As a result, there were often situations in which, when American warships approached atolls claimed by China following FONOP principles, Chinese boats would approach American ships and pursue them until they moved away from these Islands.
And each time the Chinese authorities published a statement: “The Chinese Navy expelled American warships that trampled on Chinese sovereignty and invaded China’s sovereign sea waters, creating a military threat.” (According to Chinese law, foreign vessels that want to approach or pass through the territorial waters of the PRC must warn about this in advance).
Thus, the strategy of the “Struggle for freedom of navigation” was fully formalized.
The South China Sea at a new stage
From the very beginning, when the Obama administration reluctantly approved FONOP, there were hardliners in the ranks of the US Navy and the US Marine Corps against China: “a non-military threat FONOP based on the principle of peaceful navigation will not be able to contain the militarization of the South China Sea by China, including the construction of artificial islands,” “the US should openly support allies and friends who do not have an advantage in territorial disputes with China.”
On July 13, this hard course finally came to the fore.
US Secretary of state Mike Pompeo issued an official statement expressing the following position: “All of China’s territorial claims in the South China sea do not comply with international law and completely violate the law,” “the US Government supports the position of the Philippines, Vietnam, Malaysia, Indonesia and Brunei regarding the exclusive coastal economic zone” (US Position on Maritime Claims in the South China Sea).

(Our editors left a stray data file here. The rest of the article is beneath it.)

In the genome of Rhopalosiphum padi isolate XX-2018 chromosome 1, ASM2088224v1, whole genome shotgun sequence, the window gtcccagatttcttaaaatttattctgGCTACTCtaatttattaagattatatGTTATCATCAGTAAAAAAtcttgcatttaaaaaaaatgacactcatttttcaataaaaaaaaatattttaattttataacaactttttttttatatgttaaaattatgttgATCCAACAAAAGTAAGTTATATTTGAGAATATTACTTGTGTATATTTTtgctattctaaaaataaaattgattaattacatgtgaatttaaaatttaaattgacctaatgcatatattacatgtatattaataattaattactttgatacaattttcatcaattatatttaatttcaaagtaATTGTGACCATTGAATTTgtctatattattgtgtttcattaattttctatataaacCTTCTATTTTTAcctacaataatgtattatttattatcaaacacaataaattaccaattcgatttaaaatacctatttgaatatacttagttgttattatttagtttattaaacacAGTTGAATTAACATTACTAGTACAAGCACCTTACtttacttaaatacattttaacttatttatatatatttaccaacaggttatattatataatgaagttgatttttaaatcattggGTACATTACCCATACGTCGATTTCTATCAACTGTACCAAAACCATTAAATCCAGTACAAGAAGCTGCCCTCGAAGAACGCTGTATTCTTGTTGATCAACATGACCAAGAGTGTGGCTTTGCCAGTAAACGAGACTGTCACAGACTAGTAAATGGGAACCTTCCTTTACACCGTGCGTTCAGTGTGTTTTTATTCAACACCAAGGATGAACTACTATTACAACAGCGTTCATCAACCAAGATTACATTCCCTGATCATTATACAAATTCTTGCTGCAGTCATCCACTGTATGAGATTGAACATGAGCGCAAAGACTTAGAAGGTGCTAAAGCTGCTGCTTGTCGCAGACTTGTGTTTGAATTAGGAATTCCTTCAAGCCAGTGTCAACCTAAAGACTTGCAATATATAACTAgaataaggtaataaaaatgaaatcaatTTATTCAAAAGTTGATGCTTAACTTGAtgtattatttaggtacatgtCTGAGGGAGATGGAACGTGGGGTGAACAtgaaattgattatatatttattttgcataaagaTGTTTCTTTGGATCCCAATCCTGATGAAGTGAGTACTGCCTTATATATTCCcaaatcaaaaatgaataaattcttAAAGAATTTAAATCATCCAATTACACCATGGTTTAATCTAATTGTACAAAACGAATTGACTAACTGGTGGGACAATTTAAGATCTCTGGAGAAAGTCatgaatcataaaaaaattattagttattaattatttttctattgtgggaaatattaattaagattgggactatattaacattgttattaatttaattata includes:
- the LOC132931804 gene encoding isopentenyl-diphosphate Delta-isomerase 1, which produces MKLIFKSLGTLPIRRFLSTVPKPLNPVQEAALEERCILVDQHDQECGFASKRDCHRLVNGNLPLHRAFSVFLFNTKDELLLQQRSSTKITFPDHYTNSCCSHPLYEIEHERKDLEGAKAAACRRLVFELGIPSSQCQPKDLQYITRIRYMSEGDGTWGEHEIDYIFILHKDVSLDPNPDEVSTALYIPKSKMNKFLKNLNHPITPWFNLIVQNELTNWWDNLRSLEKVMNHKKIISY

The American diplomatic Department has seriously changed the existing iron rule. This means that China’s military deterrence in the South China Sea by the US Navy and air force, including FONOP, is entering a new stage.
The next step is to publish a position on the Senkaku issue?
The next step of the Trump administration’s increasing pressure on China is likely to affect the East China Sea. Previously, the US authorities have always remained neutral about the territorial conflict around the Senkaku.
When US officials said they were aware of Japan’s administrative authority over the Senkaku, Japanese politicians interpreted this as support and calmed down. However, the US government avoids official comments in the style of “Japan has sovereignty over the Senkaku” or “we do not recognize China’s territorial claims to the Senkaku.”
Meanwhile, a few years ago, many US military personnel began to warn that if Washington did not clearly Express its position by declaring Japanese sovereignty on the Senkaku, China would ensure military superiority in the East China Sea, as well as in the South China Sea.
If the Trump administration emphasizes that in the territorial conflict between Japan and China around the Senkaku, it does not recognize Chinese territorial claims (Taiwan also claims this archipelago, so it will not be so easy to do this), it will become a steadfast and powerful message to China.
Of course, we must not forget that the sovereignty of the Senkaku should be provided by Japan itself, not by the United States.